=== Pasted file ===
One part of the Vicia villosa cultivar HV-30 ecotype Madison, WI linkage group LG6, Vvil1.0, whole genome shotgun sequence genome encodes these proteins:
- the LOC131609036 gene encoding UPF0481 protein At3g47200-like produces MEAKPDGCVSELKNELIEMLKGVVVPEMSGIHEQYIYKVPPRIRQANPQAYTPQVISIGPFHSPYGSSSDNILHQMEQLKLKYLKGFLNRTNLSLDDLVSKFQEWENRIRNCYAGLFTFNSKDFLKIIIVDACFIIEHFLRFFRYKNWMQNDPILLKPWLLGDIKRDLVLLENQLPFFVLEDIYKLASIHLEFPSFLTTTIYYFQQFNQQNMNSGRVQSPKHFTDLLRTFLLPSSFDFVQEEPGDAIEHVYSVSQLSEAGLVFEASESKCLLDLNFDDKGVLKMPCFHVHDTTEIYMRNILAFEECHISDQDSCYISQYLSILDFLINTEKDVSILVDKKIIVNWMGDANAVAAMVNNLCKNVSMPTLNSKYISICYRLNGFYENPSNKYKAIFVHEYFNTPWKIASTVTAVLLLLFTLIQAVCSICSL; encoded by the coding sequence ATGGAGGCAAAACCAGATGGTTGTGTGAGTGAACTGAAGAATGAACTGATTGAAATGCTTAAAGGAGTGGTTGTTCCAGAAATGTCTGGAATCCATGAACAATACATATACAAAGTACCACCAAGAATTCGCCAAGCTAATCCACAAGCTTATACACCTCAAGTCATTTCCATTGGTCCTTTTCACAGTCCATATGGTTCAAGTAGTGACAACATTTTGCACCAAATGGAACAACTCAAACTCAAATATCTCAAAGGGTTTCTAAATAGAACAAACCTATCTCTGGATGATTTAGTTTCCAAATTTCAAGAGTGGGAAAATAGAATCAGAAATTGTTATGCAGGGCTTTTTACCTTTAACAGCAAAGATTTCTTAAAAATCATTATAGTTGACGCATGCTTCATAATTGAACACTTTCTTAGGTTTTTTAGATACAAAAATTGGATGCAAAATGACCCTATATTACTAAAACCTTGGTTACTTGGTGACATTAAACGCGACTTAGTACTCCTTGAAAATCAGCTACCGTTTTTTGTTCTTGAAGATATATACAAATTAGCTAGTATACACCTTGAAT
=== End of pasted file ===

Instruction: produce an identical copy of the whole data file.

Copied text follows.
One part of the Vicia villosa cultivar HV-30 ecotype Madison, WI linkage group LG6, Vvil1.0, whole genome shotgun sequence genome encodes these proteins:
- the LOC131609036 gene encoding UPF0481 protein At3g47200-like produces MEAKPDGCVSELKNELIEMLKGVVVPEMSGIHEQYIYKVPPRIRQANPQAYTPQVISIGPFHSPYGSSSDNILHQMEQLKLKYLKGFLNRTNLSLDDLVSKFQEWENRIRNCYAGLFTFNSKDFLKIIIVDACFIIEHFLRFFRYKNWMQNDPILLKPWLLGDIKRDLVLLENQLPFFVLEDIYKLASIHLEFPSFLTTTIYYFQQFNQQNMNSGRVQSPKHFTDLLRTFLLPSSFDFVQEEPGDAIEHVYSVSQLSEAGLVFEASESKCLLDLNFDDKGVLKMPCFHVHDTTEIYMRNILAFEECHISDQDSCYISQYLSILDFLINTEKDVSILVDKKIIVNWMGDANAVAAMVNNLCKNVSMPTLNSKYISICYRLNGFYENPSNKYKAIFVHEYFNTPWKIASTVTAVLLLLFTLIQAVCSICSL; encoded by the coding sequence ATGGAGGCAAAACCAGATGGTTGTGTGAGTGAACTGAAGAATGAACTGATTGAAATGCTTAAAGGAGTGGTTGTTCCAGAAATGTCTGGAATCCATGAACAATACATATACAAAGTACCACCAAGAATTCGCCAAGCTAATCCACAAGCTTATACACCTCAAGTCATTTCCATTGGTCCTTTTCACAGTCCATATGGTTCAAGTAGTGACAACATTTTGCACCAAATGGAACAACTCAAACTCAAATATCTCAAAGGGTTTCTAAATAGAACAAACCTATCTCTGGATGATTTAGTTTCCAAATTTCAAGAGTGGGAAAATAGAATCAGAAATTGTTATGCAGGGCTTTTTACCTTTAACAGCAAAGATTTCTTAAAAATCATTATAGTTGACGCATGCTTCATAATTGAACACTTTCTTAGGTTTTTTAGATACAAAAATTGGATGCAAAATGACCCTATATTACTAAAACCTTGGTTACTTGGTGACATTAAACGCGACTTAGTACTCCTTGAAAATCAGCTACCGTTTTTTGTTCTTGAAGATATATACAAATTAGCTAGTATACACCTTGAAT